Spectral counts many modelers, machine learning engineers and data scientists among its users and stakeholders. We knew that Web3 could offer a variety of solutions: Zero-knowledge machine learning (zkML) provides a method of concealing the underlying, proprietary details of a model's design and data, while mathematically verifying that modelers are only submitting inferences generated by the same models they originally committed, preserving the inferences' integrity and usefulness, while preventing theft of modelers’ intellectual property.
Streaming on-chain payments offer a way for modelers to capitalize on their work; and the flexibility provided by various crypto-economic structures allow challenge creators to sponsor challenges that are more complex than optimizing a single benchmark.
To really understand what could improve the competitive machine learning model we began a product research program, interviewing modelers from every walk of life and cataloging their reactions. What we heard has been instrumental in shaping our vision for the future of machine learning.
Data Scientists want more from their ML Platforms
The data scientists we spoke to ranged from senior credit analysts at major financial institutions and professors working at the cutting edge of the field to autodidact web3 degens scraping data directly from Etherscan to feed their models. A number of patterns emerged from our interviews.
Compensation and incentives
“A lot of people are motivated by money,” said one interviewee. “I do wanna get paid for my work,” agreed another. But they also pointed to other incentives that weren’t being well served by existing platforms, such as the potential for networking or working on a real world problem: “If I’m doing something for the public good, then [financial compensation] becomes less important.” “If I have a personal stake in something and can offer my technical skills then that’s the kind of incentive I might go for.”
Intellectual property and data privacy concerns
Modelers are increasingly wary of how their data and models are used, stored, and potentially monetized. They seek clarity on ownership and rights, a need that current platforms often neglect. “You have to do your work in a very simple manner,” said one interviewee. “Sometimes, you publish your solution, and it'll be copied."
Community and skill development
Platforms often fall short of providing enough opportunities to meet one another and develop their skills beyond a certain level. “At first I did everything within Kaggle. But I quickly needed more.” These platforms do help ideas propagate, said one interviewee: “[they] are a good place for ideas to thrive and for people to share different techniques that they are interested in.” The winner-takes-all model popular on most competitive machine learning platforms can blunt the collaboration and networking that many data scientists are looking for, however.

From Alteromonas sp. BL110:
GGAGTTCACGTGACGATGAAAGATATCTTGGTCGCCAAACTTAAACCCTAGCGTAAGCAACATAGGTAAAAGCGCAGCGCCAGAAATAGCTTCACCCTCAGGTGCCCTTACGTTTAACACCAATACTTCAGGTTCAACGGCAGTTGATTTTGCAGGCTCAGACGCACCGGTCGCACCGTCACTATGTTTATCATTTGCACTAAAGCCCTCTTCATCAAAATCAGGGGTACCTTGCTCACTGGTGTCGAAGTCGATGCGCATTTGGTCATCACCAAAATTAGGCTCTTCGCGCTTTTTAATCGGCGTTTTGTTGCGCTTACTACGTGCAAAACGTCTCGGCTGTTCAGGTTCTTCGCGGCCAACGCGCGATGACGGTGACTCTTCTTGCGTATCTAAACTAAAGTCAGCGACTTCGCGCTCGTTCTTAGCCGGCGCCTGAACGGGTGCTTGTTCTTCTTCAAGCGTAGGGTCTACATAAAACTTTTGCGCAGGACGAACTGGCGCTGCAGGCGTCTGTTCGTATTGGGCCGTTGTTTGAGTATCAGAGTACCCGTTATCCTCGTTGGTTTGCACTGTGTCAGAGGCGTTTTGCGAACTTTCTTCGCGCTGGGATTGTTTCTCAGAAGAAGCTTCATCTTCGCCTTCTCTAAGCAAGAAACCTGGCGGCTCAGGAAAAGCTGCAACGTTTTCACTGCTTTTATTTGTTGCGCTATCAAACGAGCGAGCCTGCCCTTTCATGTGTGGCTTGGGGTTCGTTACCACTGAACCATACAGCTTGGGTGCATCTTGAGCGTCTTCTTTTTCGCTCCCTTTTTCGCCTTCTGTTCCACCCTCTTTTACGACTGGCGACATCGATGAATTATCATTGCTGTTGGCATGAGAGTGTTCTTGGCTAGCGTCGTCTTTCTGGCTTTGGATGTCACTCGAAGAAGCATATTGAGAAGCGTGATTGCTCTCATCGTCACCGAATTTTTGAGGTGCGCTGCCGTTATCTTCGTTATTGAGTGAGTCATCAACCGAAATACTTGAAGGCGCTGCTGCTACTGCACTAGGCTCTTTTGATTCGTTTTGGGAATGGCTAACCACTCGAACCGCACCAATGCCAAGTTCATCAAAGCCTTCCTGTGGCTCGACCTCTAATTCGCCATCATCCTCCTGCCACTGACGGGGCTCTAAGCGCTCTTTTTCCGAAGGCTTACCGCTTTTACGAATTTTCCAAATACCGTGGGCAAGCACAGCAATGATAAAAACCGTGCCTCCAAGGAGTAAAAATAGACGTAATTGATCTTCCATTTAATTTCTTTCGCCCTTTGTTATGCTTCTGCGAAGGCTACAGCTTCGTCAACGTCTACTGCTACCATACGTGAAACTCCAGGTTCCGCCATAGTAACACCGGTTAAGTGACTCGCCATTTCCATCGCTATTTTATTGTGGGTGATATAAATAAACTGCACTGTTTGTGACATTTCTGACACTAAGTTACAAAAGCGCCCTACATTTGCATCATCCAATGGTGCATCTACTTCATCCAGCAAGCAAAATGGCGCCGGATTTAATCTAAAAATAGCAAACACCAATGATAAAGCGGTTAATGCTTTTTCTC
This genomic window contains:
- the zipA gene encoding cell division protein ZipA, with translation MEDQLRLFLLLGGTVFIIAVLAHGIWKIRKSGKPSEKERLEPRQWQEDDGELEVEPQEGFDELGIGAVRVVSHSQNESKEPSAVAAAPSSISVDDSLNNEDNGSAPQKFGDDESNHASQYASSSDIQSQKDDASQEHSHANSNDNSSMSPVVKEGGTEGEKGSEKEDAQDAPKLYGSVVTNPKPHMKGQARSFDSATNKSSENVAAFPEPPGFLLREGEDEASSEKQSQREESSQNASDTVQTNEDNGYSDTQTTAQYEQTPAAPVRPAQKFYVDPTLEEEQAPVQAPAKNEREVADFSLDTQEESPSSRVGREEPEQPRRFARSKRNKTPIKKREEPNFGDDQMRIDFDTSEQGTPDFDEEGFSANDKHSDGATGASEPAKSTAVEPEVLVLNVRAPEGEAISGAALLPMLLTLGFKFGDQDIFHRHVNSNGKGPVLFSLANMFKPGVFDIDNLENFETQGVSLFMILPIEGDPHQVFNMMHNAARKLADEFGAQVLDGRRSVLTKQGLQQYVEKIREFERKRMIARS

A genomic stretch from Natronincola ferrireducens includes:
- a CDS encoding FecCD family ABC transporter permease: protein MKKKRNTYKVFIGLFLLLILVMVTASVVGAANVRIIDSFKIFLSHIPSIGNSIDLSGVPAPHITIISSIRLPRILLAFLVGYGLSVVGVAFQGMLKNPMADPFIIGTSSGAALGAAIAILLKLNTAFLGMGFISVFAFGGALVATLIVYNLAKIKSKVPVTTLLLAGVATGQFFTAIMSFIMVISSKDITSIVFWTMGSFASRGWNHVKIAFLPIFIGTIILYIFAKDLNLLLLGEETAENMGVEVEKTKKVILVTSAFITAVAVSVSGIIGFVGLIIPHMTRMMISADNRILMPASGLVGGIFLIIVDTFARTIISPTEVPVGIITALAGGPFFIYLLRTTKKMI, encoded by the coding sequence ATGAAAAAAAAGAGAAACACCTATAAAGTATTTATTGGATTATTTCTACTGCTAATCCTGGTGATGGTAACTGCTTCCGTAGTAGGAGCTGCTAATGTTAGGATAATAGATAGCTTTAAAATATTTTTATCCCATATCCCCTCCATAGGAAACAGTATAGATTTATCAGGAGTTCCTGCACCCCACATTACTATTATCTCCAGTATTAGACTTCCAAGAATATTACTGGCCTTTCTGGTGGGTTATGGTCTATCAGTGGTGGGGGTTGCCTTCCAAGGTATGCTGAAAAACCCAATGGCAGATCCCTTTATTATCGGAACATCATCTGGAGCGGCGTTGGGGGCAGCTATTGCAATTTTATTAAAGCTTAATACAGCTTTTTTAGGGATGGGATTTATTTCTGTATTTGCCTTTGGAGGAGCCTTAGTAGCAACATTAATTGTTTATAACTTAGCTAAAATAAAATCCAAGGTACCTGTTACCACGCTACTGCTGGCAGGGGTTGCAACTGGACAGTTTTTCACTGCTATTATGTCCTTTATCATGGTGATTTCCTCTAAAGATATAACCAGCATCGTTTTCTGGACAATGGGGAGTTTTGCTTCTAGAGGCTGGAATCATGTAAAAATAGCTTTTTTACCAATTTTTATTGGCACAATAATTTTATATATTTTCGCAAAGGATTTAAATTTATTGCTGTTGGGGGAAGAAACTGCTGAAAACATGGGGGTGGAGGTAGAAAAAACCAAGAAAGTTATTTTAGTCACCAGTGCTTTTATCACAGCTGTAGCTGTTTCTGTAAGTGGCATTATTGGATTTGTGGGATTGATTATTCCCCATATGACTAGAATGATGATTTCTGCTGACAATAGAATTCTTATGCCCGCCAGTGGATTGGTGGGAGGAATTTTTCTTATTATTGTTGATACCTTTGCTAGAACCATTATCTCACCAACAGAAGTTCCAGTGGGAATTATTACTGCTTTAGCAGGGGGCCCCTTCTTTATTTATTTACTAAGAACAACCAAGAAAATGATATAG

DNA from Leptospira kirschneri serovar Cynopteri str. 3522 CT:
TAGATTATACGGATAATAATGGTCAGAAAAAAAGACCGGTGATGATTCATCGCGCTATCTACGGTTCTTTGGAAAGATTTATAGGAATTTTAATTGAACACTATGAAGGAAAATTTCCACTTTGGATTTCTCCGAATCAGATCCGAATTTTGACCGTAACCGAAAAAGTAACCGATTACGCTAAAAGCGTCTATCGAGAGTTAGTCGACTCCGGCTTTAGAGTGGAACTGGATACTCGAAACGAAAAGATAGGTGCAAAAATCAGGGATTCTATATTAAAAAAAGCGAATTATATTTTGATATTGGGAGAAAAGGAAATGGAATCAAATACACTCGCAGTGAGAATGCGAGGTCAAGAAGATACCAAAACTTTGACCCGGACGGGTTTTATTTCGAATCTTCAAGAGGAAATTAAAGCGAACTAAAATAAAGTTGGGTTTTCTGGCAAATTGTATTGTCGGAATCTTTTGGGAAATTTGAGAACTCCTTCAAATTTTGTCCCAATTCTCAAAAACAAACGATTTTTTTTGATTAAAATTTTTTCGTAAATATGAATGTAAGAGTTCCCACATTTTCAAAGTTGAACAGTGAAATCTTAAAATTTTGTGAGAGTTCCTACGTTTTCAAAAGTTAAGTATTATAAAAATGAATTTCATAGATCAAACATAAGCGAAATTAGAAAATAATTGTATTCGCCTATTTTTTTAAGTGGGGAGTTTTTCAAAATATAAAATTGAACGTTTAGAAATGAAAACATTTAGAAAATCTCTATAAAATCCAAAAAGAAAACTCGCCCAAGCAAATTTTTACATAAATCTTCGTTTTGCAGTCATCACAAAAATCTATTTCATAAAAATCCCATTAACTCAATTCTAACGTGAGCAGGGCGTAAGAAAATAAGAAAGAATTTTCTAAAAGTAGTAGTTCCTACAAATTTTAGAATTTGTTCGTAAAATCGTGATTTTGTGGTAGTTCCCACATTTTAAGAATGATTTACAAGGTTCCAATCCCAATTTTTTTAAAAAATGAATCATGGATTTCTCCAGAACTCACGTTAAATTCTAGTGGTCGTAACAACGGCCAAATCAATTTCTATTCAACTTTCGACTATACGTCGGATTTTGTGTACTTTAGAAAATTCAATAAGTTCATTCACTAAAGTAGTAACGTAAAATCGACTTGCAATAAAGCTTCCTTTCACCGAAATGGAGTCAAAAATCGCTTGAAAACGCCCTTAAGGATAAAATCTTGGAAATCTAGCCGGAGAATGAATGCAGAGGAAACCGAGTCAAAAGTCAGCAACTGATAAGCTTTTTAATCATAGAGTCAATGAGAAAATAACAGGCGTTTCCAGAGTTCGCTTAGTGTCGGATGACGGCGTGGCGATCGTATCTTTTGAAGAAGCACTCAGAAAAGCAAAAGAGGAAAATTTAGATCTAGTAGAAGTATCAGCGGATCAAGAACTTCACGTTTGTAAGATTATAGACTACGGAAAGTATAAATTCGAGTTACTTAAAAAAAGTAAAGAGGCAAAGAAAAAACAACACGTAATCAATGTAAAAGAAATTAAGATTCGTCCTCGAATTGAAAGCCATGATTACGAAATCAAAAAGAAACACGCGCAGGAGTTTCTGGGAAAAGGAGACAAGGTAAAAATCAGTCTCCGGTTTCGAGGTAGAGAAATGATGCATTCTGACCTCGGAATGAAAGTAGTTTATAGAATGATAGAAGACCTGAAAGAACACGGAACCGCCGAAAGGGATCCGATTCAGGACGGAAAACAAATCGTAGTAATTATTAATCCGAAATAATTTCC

Our Long-Term Vision: Trustless ML with On-Chain Rewards
Imagine earning big by solving the world’s most pressing problems, while optimizing your ML skills and domain-specific expertise. Then, imagine having immutable ownership and protection of that hard work, along with the support of a collaborative community. Finally, imagine intelligence decentralized—transforming the vast expanse of ML into a shared commons where insights are accessible to all.
At Spectral, our goal is to empower the world with a trustless ML oracle that can bring to life the vision above. The collective intelligence of engineers, data scientists, and ML enthusiasts—like you—have an indispensable role to play.
To give you a chance to participate in what we’re building, we’re excited to be opening up our first ML modeling challenge. We designed this challenge around decentralized finance (DeFi), an area we at Spectral are deeply familiar with. And our intent is to put the winning models to immediate use to solve for DeFi’s increasingly complex and impactful insight gaps. We’re offering a $100,000 bounty to model developers whose submissions can exceed the performance benchmark we’re setting for our inaugural competition—with an additional 85% share generated through any ongoing, real-world application of those models. We will announce details of the challenge this week—sign up for our waitlist and be the first to know when new data, learning materials and other information drops.
And that’s just the beginning. As we grow our platform, we plan to partner with carefully selected sponsors to post a variety of additional challenges that call on new skill-sets and subject matter knowledge, providing you with opportunities to expand your capabilities - and potentially get paid handsomely to do so. We will also incorporate new, breakthrough technologies like distributed networking, verifiable computation, and Zero Knowledge Machine Learning (zkML), evolving our platform so that you will benefit not only from automated, tamper-proof evaluation mechanisms, but other industry-leading features to keep your models private and your payouts seamless. Excited to learn more? Connect now with other data scientists and the Spectral team.
To us, building a decentralized ML oracle is our response to the open source movement, where collaboration and transparency transformed industries. We believe scalable, on-chain ML is a revolutionary paradigm shift, and we invite you to join us in making that happen.